27. Platanias LC. Mechanisms of type-I- and type-II-interferon-mediated signalling. Nat Rev Immunol. 2005; 5:375–86. https://doi.org/10.1038/nri1604. [PubMed].
28. Chen K, Liu J, Cao X. Regulation of type I interferon signaling in immunity and inflammation: A comprehensive review. J Autoimmun. 2017; 83:1–11. https://doi.org/10.1016/j.jaut.2017.03.008. [PubMed].
29. David M, Petricoin E 3rd, Benjamin C, Pine R, Weber MJ, Larner AC. Requirement for MAP kinase (ERK2) activity in interferon alpha- and interferon beta-stimulated gene expression through STAT proteins. Science. 1995; 269:1721–23. https://doi.org/10.1126/science.7569900. [PubMed].
30. Lunghi P, Tabilio A, Dall’Aglio PP, Ridolo E, Carlo-Stella C, Pelicci PG, Bonati A. Downmodulation of ERK activity inhibits the proliferation and induces the apoptosis of primary acute myelogenous leukemia blasts. Leukemia. 2003; 17:1783–93. https://doi.org/10.1038/sj.leu.2403032. [PubMed].
31. Ricciardi MR, McQueen T, Chism D, Milella M, Estey E, Kaldjian E, Sebolt-Leopold J, Konopleva M, Andreeff M. Quantitative single cell determination of ERK phosphorylation and regulation in relapsed and refractory primary acute myeloid leukemia. Leukemia. 2005; 19:1543–49. https://doi.org/10.1038/sj.leu.2403859. [PubMed].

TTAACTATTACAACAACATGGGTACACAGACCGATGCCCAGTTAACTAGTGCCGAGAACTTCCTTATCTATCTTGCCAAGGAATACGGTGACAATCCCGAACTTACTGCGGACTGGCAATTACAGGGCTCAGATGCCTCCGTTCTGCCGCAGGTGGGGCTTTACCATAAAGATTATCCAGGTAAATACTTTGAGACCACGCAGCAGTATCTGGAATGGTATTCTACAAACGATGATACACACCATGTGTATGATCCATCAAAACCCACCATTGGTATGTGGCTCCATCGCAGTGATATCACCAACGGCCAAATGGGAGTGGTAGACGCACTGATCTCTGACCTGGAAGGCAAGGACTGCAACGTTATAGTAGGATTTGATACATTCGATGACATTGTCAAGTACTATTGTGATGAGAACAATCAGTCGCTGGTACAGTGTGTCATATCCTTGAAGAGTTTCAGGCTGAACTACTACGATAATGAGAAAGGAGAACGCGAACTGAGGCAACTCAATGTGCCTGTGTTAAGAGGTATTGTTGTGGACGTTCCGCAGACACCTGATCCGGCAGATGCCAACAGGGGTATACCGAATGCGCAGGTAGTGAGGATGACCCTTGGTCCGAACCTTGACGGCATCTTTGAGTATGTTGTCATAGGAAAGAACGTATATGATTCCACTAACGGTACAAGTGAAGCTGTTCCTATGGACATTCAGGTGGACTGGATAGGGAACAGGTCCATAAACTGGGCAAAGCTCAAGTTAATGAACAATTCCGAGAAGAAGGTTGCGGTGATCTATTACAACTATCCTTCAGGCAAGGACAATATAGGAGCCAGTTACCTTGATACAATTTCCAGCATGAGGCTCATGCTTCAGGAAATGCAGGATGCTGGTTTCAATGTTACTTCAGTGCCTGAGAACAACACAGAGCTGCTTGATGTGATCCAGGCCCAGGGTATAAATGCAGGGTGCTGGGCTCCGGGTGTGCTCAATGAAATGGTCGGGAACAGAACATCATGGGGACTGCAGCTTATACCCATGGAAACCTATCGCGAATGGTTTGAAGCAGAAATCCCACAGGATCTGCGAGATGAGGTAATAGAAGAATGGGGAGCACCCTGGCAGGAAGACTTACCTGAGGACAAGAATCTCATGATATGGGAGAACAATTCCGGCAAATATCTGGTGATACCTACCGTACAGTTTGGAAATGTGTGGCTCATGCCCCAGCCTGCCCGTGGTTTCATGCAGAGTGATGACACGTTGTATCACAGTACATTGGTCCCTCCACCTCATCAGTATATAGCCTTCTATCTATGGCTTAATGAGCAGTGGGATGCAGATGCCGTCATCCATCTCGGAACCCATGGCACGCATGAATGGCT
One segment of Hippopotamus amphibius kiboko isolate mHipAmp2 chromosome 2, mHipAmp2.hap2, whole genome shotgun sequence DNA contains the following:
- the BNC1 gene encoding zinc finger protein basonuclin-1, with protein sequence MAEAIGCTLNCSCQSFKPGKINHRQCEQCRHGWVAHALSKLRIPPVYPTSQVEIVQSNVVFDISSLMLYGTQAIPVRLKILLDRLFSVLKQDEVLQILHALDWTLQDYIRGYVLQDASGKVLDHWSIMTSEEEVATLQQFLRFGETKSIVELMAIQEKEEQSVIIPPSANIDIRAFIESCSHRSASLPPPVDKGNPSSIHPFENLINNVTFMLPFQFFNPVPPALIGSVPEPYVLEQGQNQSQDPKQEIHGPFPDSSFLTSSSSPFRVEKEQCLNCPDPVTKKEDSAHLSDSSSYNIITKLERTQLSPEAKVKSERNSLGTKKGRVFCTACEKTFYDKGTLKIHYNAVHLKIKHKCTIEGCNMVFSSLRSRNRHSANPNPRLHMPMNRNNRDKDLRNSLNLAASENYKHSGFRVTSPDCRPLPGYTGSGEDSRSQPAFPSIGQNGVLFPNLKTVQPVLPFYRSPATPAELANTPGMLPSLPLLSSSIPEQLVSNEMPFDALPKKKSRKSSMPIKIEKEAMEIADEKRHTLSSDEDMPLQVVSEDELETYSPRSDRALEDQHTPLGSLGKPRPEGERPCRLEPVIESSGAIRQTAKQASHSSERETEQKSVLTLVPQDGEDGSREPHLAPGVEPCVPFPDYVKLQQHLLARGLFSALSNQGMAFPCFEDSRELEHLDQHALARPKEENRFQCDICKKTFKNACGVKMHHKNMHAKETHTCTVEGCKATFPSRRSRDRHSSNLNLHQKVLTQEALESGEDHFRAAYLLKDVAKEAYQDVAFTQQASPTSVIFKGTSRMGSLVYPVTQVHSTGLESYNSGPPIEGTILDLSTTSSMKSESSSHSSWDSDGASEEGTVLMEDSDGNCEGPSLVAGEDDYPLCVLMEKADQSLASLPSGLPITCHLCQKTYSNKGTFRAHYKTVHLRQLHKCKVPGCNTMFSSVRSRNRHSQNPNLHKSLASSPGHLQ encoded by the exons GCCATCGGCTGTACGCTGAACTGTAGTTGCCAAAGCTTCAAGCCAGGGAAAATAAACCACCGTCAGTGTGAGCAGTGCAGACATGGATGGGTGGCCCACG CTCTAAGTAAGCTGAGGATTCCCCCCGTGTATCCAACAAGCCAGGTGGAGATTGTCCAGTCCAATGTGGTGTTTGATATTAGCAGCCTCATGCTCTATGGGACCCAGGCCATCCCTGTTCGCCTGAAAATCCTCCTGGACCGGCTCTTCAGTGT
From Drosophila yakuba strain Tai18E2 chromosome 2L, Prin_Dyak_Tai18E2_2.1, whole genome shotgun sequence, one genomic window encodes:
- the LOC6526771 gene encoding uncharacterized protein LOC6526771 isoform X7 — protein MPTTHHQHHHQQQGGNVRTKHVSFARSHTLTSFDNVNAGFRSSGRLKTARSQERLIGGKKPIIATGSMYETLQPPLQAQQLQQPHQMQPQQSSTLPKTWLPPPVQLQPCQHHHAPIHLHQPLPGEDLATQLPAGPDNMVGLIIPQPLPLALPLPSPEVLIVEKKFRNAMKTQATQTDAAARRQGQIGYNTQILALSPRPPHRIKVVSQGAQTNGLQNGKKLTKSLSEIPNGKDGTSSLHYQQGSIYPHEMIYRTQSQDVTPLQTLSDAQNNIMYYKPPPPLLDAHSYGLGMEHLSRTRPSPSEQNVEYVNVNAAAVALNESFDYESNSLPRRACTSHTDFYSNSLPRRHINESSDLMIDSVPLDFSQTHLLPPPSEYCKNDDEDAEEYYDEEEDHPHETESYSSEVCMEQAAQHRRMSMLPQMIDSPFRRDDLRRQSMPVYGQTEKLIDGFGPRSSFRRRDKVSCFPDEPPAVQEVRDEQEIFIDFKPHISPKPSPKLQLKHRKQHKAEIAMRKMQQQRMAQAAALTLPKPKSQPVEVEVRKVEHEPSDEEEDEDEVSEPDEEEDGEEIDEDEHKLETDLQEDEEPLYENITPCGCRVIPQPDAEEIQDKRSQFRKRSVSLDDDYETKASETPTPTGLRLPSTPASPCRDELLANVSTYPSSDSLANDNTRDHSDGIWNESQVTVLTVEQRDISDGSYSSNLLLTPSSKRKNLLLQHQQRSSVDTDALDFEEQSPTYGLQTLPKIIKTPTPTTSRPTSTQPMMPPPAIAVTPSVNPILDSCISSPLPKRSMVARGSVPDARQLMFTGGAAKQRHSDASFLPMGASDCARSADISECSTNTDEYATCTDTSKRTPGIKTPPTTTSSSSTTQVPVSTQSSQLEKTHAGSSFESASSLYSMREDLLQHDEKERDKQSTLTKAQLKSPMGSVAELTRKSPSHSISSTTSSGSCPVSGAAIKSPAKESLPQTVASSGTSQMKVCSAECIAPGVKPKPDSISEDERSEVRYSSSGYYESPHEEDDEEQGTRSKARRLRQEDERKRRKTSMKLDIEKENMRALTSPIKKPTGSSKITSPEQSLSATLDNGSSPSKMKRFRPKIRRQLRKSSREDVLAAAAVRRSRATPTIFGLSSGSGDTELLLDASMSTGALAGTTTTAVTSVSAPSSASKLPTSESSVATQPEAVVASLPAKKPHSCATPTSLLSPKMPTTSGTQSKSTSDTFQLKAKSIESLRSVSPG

32. Hayun M, Zaatra M, Itzkovich C, Sahar D, Rosenberg D, Filatova M, Ringelstein-Harlev S, Baris H, Moustafa-Hawash N, Louria-Hayon I, Ofran Y. ERK Activity in Immature Leukemic Cells Drives Clonal Selection during Induction Therapy for Acute Myeloid Leukemia. Sci Rep. 2020; 10:8349. https://doi.org/10.1038/s41598-020-65061-6. [PubMed].
33. Quintás-Cardama A, Vaddi K, Liu P, Manshouri T, Li J, Scherle PA, Caulder E, Wen X, Li Y, Waeltz P, Rupar M, Burn T, Lo Y, et al. Preclinical characterization of the selective JAK1/2 inhibitor INCB018424: therapeutic implications for the treatment of myeloproliferative neoplasms. Blood. 2010; 115:3109–17. https://doi.org/10.1182/blood-2009-04-214957. [PubMed].
34. Uddin S, Sweet M, Colamonici OR, Krolewski JJ, Platanias LC. The vav proto-oncogene product (p95vav) interacts with the Tyk-2 protein tyrosine kinase. FEBS Lett. 1997; 403:31–34. https://doi.org/10.1016/s0014-5793(97)00023-9. [PubMed].
35. Katsoulidis E, Li Y, Mears H, Platanias LC. The p38 mitogen-activated protein kinase pathway in interferon signal transduction. J Interferon Cytokine Res. 2005; 25:749–56. https://doi.org/10.1089/jir.2005.25.749. [PubMed].
36. Uddin S, Majchrzak B, Woodson J, Arunkumar P, Alsayed Y, Pine R, Young PR, Fish EN, Platanias LC. Activation of the p38 mitogen-activated protein kinase by type I interferons. J Biol Chem. 1999; 274:30127–31. https://doi.org/10.1074/jbc.274.42.30127. [PubMed].